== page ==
|The Alexander Column and the Winter Palace|
The Alexander Column stands at the centre of Palace Square in St Petersburg, Russia, a permanent monument to Russia's victory over Napoleon. Montferrand designed the Column before passing on responsibility for the building in 1830 to Swiss Antonio Adamini. The column stands at 155 ft 8 in and is topped with a statue of an angel holding a cross designed by Russian sculptor Boris Orlovsky, with the angel bearing the face of Emperor Alexander I, for whom the column is named and it was unveiled on 30th August 1834.
|The Alexander Column in Scaffolds by Grigory Gagarin, 1832|
The column is formed from one single piece of granite that was sourced in Finland and transported by sea to Saint Petersburg, where 3,000 men erected it. The enormous pedestal on which the column stands depicts winged figures holding up a plaque bearing the words "To Alexander I from a grateful Russia" and shows iconic items of armour from the history of the country, a reminder of the rich heritage of Russia. On other sides are depictions of virtuous acts and courageous tales, designed by Giovanni Battista Scotti. The casting of the bronze was done at Charles Baird's works in Saint Petersburg and was, as you might imagine, a monumental undertaking.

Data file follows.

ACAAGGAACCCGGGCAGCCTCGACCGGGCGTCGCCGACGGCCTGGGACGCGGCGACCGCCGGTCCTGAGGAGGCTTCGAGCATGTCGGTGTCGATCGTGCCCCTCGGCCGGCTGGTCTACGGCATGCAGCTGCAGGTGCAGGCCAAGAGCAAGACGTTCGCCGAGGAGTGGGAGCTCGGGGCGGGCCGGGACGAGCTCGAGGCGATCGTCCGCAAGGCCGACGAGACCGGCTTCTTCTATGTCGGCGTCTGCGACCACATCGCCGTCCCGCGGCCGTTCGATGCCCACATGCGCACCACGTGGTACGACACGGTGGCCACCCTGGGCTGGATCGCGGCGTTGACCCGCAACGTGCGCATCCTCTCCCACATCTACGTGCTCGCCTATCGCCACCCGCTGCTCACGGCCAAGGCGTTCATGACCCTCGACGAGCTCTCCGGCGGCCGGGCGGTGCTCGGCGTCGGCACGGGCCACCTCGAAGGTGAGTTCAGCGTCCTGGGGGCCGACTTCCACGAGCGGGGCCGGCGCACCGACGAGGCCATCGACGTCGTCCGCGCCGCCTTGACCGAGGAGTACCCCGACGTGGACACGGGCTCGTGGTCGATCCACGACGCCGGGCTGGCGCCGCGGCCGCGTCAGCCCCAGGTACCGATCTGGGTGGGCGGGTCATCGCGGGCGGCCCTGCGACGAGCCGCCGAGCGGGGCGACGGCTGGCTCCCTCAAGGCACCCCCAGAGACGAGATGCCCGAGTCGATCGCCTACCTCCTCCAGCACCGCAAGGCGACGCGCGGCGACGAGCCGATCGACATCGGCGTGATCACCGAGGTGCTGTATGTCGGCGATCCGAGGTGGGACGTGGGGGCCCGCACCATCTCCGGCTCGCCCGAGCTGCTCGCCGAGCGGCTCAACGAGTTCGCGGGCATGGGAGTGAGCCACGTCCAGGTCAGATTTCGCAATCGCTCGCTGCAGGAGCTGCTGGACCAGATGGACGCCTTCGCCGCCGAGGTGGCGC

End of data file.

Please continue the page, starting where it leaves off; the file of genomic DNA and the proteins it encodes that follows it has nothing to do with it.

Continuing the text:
Over the decades that have passed since the Column was finished Russia has sent its share of upheaval and change. Through it all the Alexander Column has stood solidly by, a reminder of the country's past victories and rich history.